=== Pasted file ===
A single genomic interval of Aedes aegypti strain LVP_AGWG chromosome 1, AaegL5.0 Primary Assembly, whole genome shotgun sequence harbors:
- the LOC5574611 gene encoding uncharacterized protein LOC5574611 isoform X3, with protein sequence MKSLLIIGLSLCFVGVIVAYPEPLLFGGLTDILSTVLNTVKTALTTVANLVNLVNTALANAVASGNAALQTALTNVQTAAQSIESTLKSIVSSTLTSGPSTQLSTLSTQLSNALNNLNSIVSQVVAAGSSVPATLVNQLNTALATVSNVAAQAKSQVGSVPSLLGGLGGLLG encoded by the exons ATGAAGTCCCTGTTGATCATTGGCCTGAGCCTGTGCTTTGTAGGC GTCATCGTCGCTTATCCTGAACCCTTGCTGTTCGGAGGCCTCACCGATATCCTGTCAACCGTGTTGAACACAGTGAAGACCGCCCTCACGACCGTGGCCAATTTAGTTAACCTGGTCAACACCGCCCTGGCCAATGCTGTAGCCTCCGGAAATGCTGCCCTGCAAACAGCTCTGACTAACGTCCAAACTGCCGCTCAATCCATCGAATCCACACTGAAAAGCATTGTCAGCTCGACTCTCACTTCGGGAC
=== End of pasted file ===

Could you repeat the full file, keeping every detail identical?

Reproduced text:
A single genomic interval of Aedes aegypti strain LVP_AGWG chromosome 1, AaegL5.0 Primary Assembly, whole genome shotgun sequence harbors:
- the LOC5574611 gene encoding uncharacterized protein LOC5574611 isoform X3, with protein sequence MKSLLIIGLSLCFVGVIVAYPEPLLFGGLTDILSTVLNTVKTALTTVANLVNLVNTALANAVASGNAALQTALTNVQTAAQSIESTLKSIVSSTLTSGPSTQLSTLSTQLSNALNNLNSIVSQVVAAGSSVPATLVNQLNTALATVSNVAAQAKSQVGSVPSLLGGLGGLLG encoded by the exons ATGAAGTCCCTGTTGATCATTGGCCTGAGCCTGTGCTTTGTAGGC GTCATCGTCGCTTATCCTGAACCCTTGCTGTTCGGAGGCCTCACCGATATCCTGTCAACCGTGTTGAACACAGTGAAGACCGCCCTCACGACCGTGGCCAATTTAGTTAACCTGGTCAACACCGCCCTGGCCAATGCTGTAGCCTCCGGAAATGCTGCCCTGCAAACAGCTCTGACTAACGTCCAAACTGCCGCTCAATCCATCGAATCCACACTGAAAAGCATTGTCAGCTCGACTCTCACTTCGGGAC